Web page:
Since the Douglas DC-3 and C-47 was produced in larger numbers than any other transport aircraft, it stands to reason that the plane is well represented in the modeling world. Although the plane has been produced in a number of scales, the majority of the kits are in 1/72 scale. Starting with the old Airfix kit in the sixties, the more recent issues by Italeri and ESCI have featured recessed panel lines and some variations in form, and recently, Airfix is reported to have reissued their kit with more up-to-date features. I have not seen the new Airfix kit, but have built both ESCI and Italeri kits, and they are both exceptionally good kits.
The Douglas DC-1 prototype first appeared in 1933 to compete with Boeing’s Model 247, and after the improved DC-2 was built, the design was expanded, resulting, after a bomber development, the B-18, in the military C-39. Further development resulted in the DST Sleeper Transport and DC-3 in 1936, and variants of this design were produced for airlines throughout the world, and towards the beginning of World War II, there were more Douglas transports in airline service throughout the world than any other type. In addition, production licenses were sold to the Soviet Union and Japan, and both of these countries produced substantial numbers during the war.
As one could expect, the basic DC-3 design was produced in ion number of variations, varying in engine type (Wright R1820 and Pratt and Whitney R1830) , door locations, and interior arrangements. The majority of DC-3/C-47’s had cargo doors on the left side, while some individual airlines opted for doors on the right side due to their loading situations at their bases of operation. When modeling this aircraft, be sure to check the door location, engine installation, and radio antennas, as there were differences.
The decal sheet provides markings for four unusually marked C-47’s. The first is an all-white RCAF Dakota Mk. III, #659, used by the United Nations in the Sinai about 1960. The planes were all white to avoid the shoot-downs that could occur in that unstable location. The markings “United Nations” were in red, and the anti-glare boots were black.
The second aircraft is a USAF C-47B, 45-0884, operated by Carco Air Service to carry equipment used in the nuclear testing in the Los Alamos, New Mexico, area. The aircraft is natural metal overall and has some black markings. The third aircraft is actually a C-53, which was an impressed DC-3 flown by Northeast Airlines crews early in the war. The plane was used for survey and ferry flights in Canada, Iceland, and the UK. It was standard AAF olive drab with neutral grey undersides, with a large “Northeast Airlines” on the fuselage sides. This plane has a slightly different tailcone, and also different engine carburetor air intakes. It has the early star and ball insignia abandoned in 1942. From the drawings, it appears to have only the passenger door and an extra window on the rear fuselage on the left side.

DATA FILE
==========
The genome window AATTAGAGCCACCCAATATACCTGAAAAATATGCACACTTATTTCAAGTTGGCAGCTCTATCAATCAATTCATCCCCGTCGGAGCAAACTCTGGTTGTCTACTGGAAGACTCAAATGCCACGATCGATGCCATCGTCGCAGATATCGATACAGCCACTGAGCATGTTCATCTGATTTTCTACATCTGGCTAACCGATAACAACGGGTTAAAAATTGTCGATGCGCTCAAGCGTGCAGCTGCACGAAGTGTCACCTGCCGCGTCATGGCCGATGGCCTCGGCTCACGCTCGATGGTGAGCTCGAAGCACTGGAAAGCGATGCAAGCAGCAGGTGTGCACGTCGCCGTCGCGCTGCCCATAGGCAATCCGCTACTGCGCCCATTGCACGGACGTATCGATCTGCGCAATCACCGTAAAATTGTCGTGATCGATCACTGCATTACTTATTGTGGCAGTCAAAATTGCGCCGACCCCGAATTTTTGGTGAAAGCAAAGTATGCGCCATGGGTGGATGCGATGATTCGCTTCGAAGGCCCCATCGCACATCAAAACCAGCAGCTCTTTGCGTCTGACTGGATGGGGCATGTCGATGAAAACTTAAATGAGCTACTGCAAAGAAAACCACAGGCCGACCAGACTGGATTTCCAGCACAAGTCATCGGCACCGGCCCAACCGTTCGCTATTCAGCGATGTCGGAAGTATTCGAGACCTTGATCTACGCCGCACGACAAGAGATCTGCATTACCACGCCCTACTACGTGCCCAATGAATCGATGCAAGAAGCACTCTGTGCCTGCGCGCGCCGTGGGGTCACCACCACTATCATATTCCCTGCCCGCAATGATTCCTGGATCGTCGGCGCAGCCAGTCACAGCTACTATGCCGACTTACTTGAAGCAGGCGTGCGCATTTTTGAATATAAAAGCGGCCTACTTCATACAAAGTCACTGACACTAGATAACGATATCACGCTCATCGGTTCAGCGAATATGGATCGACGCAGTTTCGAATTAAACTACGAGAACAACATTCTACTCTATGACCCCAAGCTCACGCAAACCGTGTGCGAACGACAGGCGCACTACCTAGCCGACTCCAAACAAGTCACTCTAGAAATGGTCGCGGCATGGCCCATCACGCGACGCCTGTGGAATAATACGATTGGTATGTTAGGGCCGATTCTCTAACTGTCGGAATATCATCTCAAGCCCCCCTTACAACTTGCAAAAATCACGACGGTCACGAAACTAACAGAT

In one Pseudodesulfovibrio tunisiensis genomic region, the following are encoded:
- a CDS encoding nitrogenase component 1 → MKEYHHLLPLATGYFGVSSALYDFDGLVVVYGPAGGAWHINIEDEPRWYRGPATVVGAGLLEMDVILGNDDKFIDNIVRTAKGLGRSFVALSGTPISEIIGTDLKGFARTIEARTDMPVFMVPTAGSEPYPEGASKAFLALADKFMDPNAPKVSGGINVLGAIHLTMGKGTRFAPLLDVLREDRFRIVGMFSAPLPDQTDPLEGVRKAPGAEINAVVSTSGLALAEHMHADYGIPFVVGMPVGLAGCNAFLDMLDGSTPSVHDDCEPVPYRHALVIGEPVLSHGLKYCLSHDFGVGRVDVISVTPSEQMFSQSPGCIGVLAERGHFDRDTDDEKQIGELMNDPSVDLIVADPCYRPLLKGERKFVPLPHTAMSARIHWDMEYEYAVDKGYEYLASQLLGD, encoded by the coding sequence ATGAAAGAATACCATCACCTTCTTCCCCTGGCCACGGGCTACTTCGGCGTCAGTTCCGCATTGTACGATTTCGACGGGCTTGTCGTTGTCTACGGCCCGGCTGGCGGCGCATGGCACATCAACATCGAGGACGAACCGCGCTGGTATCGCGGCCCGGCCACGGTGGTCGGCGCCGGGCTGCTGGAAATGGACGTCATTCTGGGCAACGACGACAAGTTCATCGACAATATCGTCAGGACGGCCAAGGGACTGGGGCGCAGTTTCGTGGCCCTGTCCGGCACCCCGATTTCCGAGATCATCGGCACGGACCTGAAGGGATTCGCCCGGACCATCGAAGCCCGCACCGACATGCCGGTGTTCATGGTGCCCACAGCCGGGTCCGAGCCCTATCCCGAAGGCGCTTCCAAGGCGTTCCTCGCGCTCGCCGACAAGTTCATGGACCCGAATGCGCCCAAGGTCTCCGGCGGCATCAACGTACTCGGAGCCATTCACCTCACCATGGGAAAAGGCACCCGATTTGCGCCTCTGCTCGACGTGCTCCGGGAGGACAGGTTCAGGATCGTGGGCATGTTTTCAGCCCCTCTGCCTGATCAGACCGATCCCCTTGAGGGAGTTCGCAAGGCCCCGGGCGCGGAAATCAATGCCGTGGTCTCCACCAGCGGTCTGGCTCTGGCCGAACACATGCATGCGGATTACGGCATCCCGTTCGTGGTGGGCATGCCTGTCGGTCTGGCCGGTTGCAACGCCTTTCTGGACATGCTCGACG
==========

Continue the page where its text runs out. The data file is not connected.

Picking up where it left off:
The last aircraft is a postwar C-47, 43-48777, used by the American Military Air Attache in Wellington, NZ, in 1947. It is overall olive drab with white lettering on the fuselage sides and yellow tail numbers. The plane carries different radio antennas, and has the postwar “star and bar” insignia adopted by the AAF in 1947.
Side profile and top views are provided for each aircraft, along with identification of detail differences for each aircraft.
I was unable to assemble a DC-3 to build one of these, but I am familiar with Iliad Decals, and these decals appear to not need any close trimming. All they require is a good clean surface and a coat of decal softener to allow them to adhere to the surface. The instructions, one small sheet with excellent color drawings, show what modifications are required for each aircraft.
There are quite a few excellent references available on the DC-3. The C-47 Skytrain in Action, No. 149, by Larry Davis, is an excellent source. Also, an older book, The DC-3, 50 Years of legendary Flight, by Peter M. Bowers, has much information. A more recent publication, Douglas DC-3, by Robert Jackson, serves as a modeler’s guide to the DC-3, and I reviewed this book recently on this site. There is lots more information on the DC-3, and every modeler’s collection should include at least several of the type.
If you are into DC-3/C-47 types, this is a sheet that you should not miss out on. It is reasonably priced, and highest quality.
Highly recommended. Thanks to Bill O’Malley and Iliad Decals for the review sheet.